Neem Oil

Unripe Fruits of the Neem Tree

Neem Oil is extracted from the leaves and seeds of the Neem Tree (Azadirachta indica). The Neem Tree is native in the Indian subcontinent, however it has been introduced to many other tropical regions. Neem Oil is a natural insecticide and is widely used as a pest control agent in organic horticulture. Neem Oil also has an important role in Ayurvedic medicine and topical Neem Oil formulations are commonly used to treat a variety of skin infections, including acne. Neem Oil is gaining popularity as a topical anti-acne treatment in modern Naturopathic medicine.

Neem (Azadirachta indica) Seeds Prior to Oil Extraction
Neem (Azadirachta indica) Seeds Prior to Oil Extraction

The best studied compound in Neem Oil is Azadirachtin, which is often used as an insecticide or fungicide (however in humans it is biologically safe). Many other compounds have also been isolated from Neem Oil, some of which exhibit anti-microbial properties in laboratory testing. There has also been a scientific study that found Neem Oil can potentially reduce the inflammation caused by Propionibacterium acnes (the bacterium commonly associated with acne).

Neem Oil
Neem Oil

There are many different ways that Neem Oil can be used, from oral supplements to topical face washes. Many people have reported that topical Neem Oil face washes helped to improve their acne symptoms. However, Neem Oil has not been rigorously investigated as an acne treatment in clinical trials. More research needs to be done to reach a conclusion on how to best use Neem Oil to treat acne, and what potential limitations Neem Oil might have. Despite these unknowns, some people may find Neem Oil to be effective for treating their acne and it may be worth a try.

Neem Oil Images

References

Neem Oil @ Wikipedia
Formulation and characterization of solid lipid nanoparticles loaded Neem oil for topical treatment of acne. Vijayan, etal. 2013.
Topical herbal therapies an alternative and complementary choice to combat acne. Kapoor, et al. 2011.
Analysis of components of Neem (Azadirachta indica) oil by diverse chromatographic techniques. Gossé, et al. 2005.
Neem — an omnipotent plant: a retrospection. Brahmachari, et al. 2004.
Antimicrobial potential of Azadirachta indica against pathogenic bacteria and fungi. Asif. 2012.
Azadirachta indica (neem): a plant of multiple biological and pharmacological activities. Atawodi, et al. 2009.
Neem in human and plant disease therapy. Singh, et al. 2002.
Neem (Azadirachta indica): Prehistory to contemporary medicinal uses to humankind. Kumar, et al. 2013.
Effect of neem oil on some pathogenic bacteria. Jahan, et al. 2007.

White Willow Extract

Stripped Willow Bark

White Willow Extract is prepared from the bark of the White Willow tree (Salix alba). The bark from many species of Willow (Salix spp.) is a natural source Aspirin, a Non-Steroidal Anti-Inflammatory Drug (NSAID). Preparations of willow bark have been used in the traditional medicine of indigenous people for thousands of years. Preparations of pain-killing willow bark extracts were also recorded in medical texts from the Greek and Roman empires. White Willow Extract is widely available as a commercial product and is commonly incorporated into modern Naturopathic ace treatments.

White Willow Extract Tincture
White Willow Extract Tincture

White Willow Extracts are typically prepared as tinctures, topical creams or tablets. Some people have reported that topical formulations that contain White Willow Extract helped reduce the severity of their acne outbreaks and/or reduced the redness and swelling associated with inflammatory acne. Although many individuals and Naturopathic practitioners believe that White Willow Extract is an effective acne treatment, there has not been significant clinical research into the efficacy of White Willow Extract as a treatment for acne. More research and patient reports are needed to evaluate how useful White Willow Extract is likely to be for he average person with acne.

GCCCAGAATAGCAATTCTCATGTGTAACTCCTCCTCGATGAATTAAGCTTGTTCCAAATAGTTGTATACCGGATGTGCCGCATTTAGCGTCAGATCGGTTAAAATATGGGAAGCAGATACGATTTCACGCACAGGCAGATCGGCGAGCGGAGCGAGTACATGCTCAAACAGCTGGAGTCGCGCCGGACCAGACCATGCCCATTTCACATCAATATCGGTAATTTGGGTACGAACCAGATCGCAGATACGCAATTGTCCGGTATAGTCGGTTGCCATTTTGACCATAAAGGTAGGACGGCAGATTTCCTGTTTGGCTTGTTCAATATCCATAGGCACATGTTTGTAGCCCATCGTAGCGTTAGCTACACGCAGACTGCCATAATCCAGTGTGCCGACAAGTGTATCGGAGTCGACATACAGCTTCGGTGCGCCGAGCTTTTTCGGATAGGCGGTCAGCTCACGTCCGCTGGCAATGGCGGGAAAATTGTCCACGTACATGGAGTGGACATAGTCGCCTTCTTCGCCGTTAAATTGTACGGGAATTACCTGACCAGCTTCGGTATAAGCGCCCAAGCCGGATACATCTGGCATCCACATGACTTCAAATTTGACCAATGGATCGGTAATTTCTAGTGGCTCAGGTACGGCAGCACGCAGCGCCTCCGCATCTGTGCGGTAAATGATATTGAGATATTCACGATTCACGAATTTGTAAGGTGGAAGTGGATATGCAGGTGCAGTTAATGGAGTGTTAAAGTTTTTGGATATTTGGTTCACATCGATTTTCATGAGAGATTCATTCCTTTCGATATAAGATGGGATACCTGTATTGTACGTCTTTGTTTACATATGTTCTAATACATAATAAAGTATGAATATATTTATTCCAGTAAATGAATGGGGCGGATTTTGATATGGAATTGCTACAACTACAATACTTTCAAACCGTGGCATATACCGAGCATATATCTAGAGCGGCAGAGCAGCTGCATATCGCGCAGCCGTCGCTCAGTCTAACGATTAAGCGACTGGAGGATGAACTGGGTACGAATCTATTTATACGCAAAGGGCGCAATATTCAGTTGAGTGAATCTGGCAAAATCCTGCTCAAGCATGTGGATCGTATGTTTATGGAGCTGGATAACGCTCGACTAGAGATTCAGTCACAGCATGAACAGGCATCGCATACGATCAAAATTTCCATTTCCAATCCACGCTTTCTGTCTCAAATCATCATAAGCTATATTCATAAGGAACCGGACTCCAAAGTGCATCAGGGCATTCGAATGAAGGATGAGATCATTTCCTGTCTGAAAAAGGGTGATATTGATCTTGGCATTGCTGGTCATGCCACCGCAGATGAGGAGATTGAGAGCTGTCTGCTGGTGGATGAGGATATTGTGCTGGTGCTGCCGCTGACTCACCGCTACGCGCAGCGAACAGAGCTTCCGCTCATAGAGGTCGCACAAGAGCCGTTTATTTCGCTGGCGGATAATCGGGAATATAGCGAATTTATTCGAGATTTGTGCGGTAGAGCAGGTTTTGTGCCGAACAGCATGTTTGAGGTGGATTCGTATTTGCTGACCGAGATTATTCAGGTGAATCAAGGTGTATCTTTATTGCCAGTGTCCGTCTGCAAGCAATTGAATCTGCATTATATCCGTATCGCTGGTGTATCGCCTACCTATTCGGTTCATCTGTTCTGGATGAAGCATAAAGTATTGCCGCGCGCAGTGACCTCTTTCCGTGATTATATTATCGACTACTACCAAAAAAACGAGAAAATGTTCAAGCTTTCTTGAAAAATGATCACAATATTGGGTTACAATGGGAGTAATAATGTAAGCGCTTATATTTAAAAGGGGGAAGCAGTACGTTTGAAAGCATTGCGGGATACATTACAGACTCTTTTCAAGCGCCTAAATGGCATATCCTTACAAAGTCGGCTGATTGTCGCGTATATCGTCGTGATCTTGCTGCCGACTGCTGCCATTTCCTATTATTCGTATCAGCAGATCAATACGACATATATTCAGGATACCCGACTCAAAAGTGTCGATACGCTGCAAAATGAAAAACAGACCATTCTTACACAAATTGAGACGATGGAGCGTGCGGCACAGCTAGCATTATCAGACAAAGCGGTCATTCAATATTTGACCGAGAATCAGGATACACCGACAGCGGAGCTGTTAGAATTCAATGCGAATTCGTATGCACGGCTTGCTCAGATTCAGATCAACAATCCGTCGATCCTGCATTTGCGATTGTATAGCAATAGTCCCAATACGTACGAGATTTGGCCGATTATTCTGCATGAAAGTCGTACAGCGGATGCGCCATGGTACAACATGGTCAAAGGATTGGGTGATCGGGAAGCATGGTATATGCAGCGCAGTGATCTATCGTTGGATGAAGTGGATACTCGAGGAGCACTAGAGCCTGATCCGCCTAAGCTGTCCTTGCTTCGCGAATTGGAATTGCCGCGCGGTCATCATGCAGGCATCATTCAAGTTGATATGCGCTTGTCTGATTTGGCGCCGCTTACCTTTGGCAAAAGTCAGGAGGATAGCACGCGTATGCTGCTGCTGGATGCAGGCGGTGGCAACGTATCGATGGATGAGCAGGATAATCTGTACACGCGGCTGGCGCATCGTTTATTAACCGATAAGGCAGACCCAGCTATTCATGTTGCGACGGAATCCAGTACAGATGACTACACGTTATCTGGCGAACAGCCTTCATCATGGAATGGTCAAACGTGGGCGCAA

Trunk and Bark of the White Willow (Salix alba)
Trunk and Bark of the White Willow (Salix alba)

White Willow Extract (and willow bark, in general) contains significant concentrations of a chemical compound called Salicin. Salicin is closely related to Salicylic Acid and Aspirin, each of which can can relieve pain or fevers. Those anti-inflammatory properties may help decrease rednesss, swelling and pain associated with acne lesions. Salicylic Acid is also a Keratolytic agent that can help reduce the formation of hyper-keratinized plugs (clogged pores). Salicylic Acid is the active ingredient in many Over-The-Counter acne products, such as anti-acne moisturizers and acne cleanser pads. Based on the existing scientific evidence about Salicylic Acid as an acne treatment, it is reasonable to assume that White Willow Extract may be a useful addition to many topical Naturopathic acne treatmens.

White Willow Images

References

White Willow @ Wikipedia
Which plant for which skin disease? Part 1: Atopic dermatitis, psoriasis, acne, condyloma and herpes simplex. Reuter, et al. 2010.
Herbal anti-inflammatory agents for skin disease. Graf. 2000.
Preparation of new formulations of anti-acne creams and their efficacy. Abbasi, et al. 2010.
Evidence for the efficacy and safety of topical herbal drugs in dermatology: Part I: Anti-inflammatory agents. Hormann, et al. 1994.
Medicinal potential of willow: A chemical perspective of aspirin discovery. Mahdi. 2010.
Salicylic Acid, a Multifaceted Hormone to Combat Disease. Vlot, et al. 2009.
One hundred years of aspirin. Jack. 1997.
Transdermal Penetration of Topical Drugs Used in the Treatment of Acne. Krautheim, et al. 2010.

Papaya

Papaya and Acne